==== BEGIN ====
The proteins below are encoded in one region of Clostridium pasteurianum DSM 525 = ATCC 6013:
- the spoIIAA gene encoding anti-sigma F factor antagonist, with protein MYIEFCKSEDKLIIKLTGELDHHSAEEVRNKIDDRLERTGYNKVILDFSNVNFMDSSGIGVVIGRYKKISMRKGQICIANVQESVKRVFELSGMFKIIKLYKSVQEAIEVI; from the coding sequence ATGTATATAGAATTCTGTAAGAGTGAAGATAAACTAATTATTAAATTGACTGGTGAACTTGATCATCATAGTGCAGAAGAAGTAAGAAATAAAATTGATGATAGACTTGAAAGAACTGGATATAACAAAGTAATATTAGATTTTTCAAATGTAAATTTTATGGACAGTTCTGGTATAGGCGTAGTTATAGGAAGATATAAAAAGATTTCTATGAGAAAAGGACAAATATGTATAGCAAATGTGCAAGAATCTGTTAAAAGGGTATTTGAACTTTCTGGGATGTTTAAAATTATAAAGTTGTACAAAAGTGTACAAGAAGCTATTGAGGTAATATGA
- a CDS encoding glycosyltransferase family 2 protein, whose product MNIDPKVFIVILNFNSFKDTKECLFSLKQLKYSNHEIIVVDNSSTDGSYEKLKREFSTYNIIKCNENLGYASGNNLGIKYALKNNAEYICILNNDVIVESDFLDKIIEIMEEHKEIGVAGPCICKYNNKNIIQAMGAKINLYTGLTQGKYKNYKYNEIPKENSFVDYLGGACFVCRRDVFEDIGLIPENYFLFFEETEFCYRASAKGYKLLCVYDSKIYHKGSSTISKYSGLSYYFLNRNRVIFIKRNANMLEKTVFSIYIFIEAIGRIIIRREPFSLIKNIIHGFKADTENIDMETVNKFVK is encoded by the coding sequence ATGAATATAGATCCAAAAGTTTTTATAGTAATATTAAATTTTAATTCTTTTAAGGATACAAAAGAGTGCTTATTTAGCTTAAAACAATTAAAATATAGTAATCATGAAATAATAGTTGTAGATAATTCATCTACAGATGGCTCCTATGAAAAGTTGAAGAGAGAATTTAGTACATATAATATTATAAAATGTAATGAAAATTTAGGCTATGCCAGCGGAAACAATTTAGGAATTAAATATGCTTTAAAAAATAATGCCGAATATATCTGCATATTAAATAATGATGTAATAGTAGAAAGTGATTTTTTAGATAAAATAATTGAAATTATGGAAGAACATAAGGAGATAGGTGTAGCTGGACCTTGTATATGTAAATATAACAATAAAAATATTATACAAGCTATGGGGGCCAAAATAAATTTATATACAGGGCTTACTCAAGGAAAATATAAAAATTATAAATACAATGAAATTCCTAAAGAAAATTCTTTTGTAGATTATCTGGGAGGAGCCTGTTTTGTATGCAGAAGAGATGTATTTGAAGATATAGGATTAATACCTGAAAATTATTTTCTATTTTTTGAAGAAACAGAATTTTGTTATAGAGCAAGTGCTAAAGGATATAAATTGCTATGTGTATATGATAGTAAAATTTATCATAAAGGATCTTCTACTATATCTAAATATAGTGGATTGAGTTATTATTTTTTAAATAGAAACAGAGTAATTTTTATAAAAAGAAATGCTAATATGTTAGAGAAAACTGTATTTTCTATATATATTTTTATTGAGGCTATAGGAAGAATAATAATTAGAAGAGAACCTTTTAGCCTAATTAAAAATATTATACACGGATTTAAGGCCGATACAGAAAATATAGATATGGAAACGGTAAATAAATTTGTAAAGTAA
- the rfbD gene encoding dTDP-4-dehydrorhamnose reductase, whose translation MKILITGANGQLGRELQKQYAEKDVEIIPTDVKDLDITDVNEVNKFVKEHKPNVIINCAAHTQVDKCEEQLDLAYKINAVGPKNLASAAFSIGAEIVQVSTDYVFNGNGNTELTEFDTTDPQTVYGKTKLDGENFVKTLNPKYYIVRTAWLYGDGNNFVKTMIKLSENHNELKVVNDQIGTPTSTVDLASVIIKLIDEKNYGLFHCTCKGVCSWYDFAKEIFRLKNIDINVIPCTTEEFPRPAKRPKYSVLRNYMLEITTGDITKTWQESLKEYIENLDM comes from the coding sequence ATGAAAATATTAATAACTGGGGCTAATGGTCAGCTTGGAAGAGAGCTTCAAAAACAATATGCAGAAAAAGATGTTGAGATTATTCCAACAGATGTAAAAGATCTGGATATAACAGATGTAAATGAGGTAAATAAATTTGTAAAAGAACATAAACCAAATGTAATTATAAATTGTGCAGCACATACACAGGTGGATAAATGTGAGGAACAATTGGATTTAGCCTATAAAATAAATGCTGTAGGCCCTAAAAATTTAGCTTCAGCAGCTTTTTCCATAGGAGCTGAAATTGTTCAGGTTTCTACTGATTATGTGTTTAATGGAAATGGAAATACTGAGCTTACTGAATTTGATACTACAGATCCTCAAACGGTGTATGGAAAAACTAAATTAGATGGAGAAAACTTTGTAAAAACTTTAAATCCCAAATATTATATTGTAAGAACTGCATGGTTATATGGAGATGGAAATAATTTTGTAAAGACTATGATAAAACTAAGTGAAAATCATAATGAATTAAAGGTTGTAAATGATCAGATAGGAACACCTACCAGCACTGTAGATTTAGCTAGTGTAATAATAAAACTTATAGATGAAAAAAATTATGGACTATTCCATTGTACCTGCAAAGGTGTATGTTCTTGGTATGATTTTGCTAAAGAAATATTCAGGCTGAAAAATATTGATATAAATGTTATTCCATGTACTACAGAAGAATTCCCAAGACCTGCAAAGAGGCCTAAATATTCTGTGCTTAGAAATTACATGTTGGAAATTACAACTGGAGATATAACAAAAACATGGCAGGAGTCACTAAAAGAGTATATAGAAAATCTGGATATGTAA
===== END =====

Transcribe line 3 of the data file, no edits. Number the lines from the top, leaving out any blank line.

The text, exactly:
- a CDS encoding glycosyltransferase family 2 protein, whose product MNIDPKVFIVILNFNSFKDTKECLFSLKQLKYSNHEIIVVDNSSTDGSYEKLKREFSTYNIIKCNENLGYASGNNLGIKYALKNNAEYICILNNDVIVESDFLDKIIEIMEEHKEIGVAGPCICKYNNKNIIQAMGAKINLYTGLTQGKYKNYKYNEIPKENSFVDYLGGACFVCRRDVFEDIGLIPENYFLFFEETEFCYRASAKGYKLLCVYDSKIYHKGSSTISKYSGLSYYFLNRNRVIFIKRNANMLEKTVFSIYIFIEAIGRIIIRREPFSLIKNIIHGFKADTENIDMETVNKFVK is encoded by the coding sequence ATGAATATAGATCCAAAAGTTTTTATAGTAATATTAAATTTTAATTCTTTTAAGGATACAAAAGAGTGCTTATTTAGCTTAAAACAATTAAAATATAGTAATCATGAAATAATAGTTGTAGATAATTCATCTACAGATGGCTCCTATGAAAAGTTGAAGAGAGAATTTAGTACATATAATATTATAAAATGTAATGAAAATTTAGGCTATGCCAGCGGAAACAATTTAGGAATTAAATATGCTTTAAAAAATAATGCCGAATATATCTGCATATTAAATAATGATGTAATAGTAGAAAGTGATTTTTTAGATAAAATAATTGAAATTATGGAAGAACATAAGGAGATAGGTGTAGCTGGACCTTGTATATGTAAATATAACAATAAAAATATTATACAAGCTATGGGGGCCAAAATAAATTTATATACAGGGCTTACTCAAGGAAAATATAAAAATTATAAATACAATGAAATTCCTAAAGAAAATTCTTTTGTAGATTATCTGGGAGGAGCCTGTTTTGTATGCAGAAGAGATGTATTTGAAGATATAGGATTAATACCTGAAAATTATTTTCTATTTTTTGAAGAAACAGAATTTTGTTATAGAGCAAGTGCTAAAGGATATAAATTGCTATGTGTATATGATAGTAAAATTTATCATAAAGGATCTTCTACTATATCTAAATATAGTGGATTGAGTTATTATTTTTTAAATAGAAACAGAGTAATTTTTATAAAAAGAAATGCTAATATGTTAGAGAAAACTGTATTTTCTATATATATTTTTATTGAGGCTATAGGAAGAATAATAATTAGAAGAGAACCTTTTAGCCTAATTAAAAATATTATACACGGATTTAAGGCCGATACAGAAAATATAGATATGGAAACGGTAAATAAATTTGTAAAGTAA